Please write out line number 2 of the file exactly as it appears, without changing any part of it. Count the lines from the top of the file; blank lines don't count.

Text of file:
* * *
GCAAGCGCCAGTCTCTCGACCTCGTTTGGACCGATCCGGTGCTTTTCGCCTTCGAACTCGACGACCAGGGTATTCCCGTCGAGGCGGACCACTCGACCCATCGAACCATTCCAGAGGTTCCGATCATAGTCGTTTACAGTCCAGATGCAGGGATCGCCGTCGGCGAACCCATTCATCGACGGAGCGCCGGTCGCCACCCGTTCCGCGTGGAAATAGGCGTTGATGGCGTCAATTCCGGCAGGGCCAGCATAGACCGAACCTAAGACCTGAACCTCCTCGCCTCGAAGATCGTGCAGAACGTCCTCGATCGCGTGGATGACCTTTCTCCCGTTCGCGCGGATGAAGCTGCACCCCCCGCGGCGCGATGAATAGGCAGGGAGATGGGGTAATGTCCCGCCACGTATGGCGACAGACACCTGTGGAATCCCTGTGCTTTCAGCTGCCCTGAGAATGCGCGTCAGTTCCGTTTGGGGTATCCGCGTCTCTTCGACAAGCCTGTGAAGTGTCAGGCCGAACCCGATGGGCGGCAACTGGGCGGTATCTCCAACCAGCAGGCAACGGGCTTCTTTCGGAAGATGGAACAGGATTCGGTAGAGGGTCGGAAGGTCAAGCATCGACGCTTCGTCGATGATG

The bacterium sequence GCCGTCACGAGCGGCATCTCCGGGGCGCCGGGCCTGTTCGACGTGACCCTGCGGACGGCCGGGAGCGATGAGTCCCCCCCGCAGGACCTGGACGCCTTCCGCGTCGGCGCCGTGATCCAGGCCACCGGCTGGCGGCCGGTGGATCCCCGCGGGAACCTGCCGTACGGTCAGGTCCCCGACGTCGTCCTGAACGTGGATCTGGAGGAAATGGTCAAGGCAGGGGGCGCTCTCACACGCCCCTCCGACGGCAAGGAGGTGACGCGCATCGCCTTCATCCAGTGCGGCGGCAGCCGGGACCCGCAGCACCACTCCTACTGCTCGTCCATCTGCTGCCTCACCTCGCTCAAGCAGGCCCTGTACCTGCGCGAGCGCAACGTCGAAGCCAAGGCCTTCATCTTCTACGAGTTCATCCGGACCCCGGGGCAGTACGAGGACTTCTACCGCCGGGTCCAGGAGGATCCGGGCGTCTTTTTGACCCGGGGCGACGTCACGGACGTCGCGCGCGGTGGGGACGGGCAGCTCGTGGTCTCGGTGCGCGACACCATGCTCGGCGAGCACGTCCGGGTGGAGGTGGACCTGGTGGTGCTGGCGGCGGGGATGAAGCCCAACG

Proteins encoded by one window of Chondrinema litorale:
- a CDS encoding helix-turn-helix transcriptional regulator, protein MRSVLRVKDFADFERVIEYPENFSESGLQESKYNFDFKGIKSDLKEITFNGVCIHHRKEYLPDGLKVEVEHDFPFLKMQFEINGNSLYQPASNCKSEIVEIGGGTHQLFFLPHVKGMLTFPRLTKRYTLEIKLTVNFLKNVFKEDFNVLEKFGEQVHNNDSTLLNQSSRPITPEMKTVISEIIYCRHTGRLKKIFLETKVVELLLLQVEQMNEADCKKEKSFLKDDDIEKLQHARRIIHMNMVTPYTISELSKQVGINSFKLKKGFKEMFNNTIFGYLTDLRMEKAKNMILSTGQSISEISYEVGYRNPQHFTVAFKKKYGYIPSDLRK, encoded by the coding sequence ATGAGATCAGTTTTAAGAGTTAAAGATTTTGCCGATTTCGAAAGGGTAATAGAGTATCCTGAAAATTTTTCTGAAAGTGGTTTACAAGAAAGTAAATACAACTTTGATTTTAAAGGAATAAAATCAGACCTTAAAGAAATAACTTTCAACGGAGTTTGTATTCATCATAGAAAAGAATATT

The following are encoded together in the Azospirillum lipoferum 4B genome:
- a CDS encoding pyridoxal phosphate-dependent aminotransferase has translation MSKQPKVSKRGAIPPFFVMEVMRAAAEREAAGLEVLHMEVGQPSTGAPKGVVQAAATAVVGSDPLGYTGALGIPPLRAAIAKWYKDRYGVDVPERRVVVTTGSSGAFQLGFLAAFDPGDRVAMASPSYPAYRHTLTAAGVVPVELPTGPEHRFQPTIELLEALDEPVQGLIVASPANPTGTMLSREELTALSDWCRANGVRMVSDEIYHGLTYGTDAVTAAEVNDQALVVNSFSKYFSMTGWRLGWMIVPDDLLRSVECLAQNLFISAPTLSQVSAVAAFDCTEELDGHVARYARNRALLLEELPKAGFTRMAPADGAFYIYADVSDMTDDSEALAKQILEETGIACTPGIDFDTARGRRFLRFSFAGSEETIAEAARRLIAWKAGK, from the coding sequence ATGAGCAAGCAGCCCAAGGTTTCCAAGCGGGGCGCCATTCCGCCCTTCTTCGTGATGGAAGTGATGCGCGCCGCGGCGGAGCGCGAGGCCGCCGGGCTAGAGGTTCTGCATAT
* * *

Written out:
The bacterium sequence GCCGTCACGAGCGGCATCTCCGGGGCGCCGGGCCTGTTCGACGTGACCCTGCGGACGGCCGGGAGCGATGAGTCCCCCCCGCAGGACCTGGACGCCTTCCGCGTCGGCGCCGTGATCCAGGCCACCGGCTGGCGGCCGGTGGATCCCCGCGGGAACCTGCCGTACGGTCAGGTCCCCGACGTCGTCCTGAACGTGGATCTGGAGGAAATGGTCAAGGCAGGGGGCGCTCTCACACGCCCCTCCGACGGCAAGGAGGTGACGCGCATCGCCTTCATCCAGTGCGGCGGCAGCCGGGACCCGCAGCACCACTCCTACTGCTCGTCCATCTGCTGCCTCACCTCGCTCAAGCAGGCCCTGTACCTGCGCGAGCGCAACGTCGAAGCCAAGGCCTTCATCTTCTACGAGTTCATCCGGACCCCGGGGCAGTACGAGGACTTCTACCGCCGGGTCCAGGAGGATCCGGGCGTCTTTTTGACCCGGGGCGACGTCACGGACGTCGCGCGCGGTGGGGACGGGCAGCTCGTGGTCTCGGTGCGCGACACCATGCTCGGCGAGCACGTCCGGGTGGAGGTGGACCTGGTGGTGCTGGCGGCGGGGATGAAGCCCAACG